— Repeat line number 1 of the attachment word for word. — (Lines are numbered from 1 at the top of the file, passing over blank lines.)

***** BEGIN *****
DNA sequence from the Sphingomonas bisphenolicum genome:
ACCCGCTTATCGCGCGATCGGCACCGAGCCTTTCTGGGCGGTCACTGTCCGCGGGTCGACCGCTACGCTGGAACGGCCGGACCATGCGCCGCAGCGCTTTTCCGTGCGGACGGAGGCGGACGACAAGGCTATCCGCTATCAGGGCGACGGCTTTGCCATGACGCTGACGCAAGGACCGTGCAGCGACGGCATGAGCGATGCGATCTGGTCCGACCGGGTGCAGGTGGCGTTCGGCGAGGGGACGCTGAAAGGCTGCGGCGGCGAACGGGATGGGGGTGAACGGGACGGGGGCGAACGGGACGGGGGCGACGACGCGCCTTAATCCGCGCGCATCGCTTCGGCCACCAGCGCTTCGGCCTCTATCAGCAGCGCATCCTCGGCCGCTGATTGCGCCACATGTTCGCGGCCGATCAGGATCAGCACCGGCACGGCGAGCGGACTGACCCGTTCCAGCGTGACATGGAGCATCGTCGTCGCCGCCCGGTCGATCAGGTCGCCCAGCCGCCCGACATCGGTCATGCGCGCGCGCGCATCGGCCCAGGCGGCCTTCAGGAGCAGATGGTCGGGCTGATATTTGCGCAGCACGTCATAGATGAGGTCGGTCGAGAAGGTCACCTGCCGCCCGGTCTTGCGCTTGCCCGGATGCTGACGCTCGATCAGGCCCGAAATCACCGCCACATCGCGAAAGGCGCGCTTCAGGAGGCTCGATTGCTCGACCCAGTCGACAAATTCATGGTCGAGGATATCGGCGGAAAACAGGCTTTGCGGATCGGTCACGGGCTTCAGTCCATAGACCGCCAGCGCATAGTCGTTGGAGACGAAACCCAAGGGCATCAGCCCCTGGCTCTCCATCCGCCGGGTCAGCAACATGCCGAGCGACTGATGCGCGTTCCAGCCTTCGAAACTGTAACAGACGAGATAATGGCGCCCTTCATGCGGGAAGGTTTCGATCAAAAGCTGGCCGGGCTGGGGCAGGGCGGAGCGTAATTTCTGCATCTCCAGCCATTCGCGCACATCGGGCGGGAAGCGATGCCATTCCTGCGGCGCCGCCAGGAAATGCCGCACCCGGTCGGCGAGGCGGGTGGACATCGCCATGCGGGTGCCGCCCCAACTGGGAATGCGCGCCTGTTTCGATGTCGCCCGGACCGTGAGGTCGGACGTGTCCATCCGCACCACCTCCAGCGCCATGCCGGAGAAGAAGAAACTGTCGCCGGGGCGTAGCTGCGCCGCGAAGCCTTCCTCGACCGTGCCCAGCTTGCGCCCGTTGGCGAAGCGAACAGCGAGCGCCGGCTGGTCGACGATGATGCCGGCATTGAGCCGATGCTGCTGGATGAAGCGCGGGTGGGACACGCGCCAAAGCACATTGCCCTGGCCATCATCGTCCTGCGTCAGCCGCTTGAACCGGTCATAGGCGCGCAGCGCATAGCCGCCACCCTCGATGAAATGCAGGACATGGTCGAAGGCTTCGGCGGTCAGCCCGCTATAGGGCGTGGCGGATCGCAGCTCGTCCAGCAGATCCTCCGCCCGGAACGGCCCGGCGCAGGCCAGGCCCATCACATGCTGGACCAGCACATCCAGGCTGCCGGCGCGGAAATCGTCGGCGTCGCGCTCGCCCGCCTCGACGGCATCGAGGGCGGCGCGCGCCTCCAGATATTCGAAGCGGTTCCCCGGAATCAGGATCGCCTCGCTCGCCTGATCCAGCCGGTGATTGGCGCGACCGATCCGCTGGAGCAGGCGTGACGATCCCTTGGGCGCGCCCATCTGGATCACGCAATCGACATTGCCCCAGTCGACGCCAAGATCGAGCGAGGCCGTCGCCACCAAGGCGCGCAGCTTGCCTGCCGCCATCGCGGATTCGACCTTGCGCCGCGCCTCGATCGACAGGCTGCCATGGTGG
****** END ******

DNA sequence from the Sphingomonas bisphenolicum genome: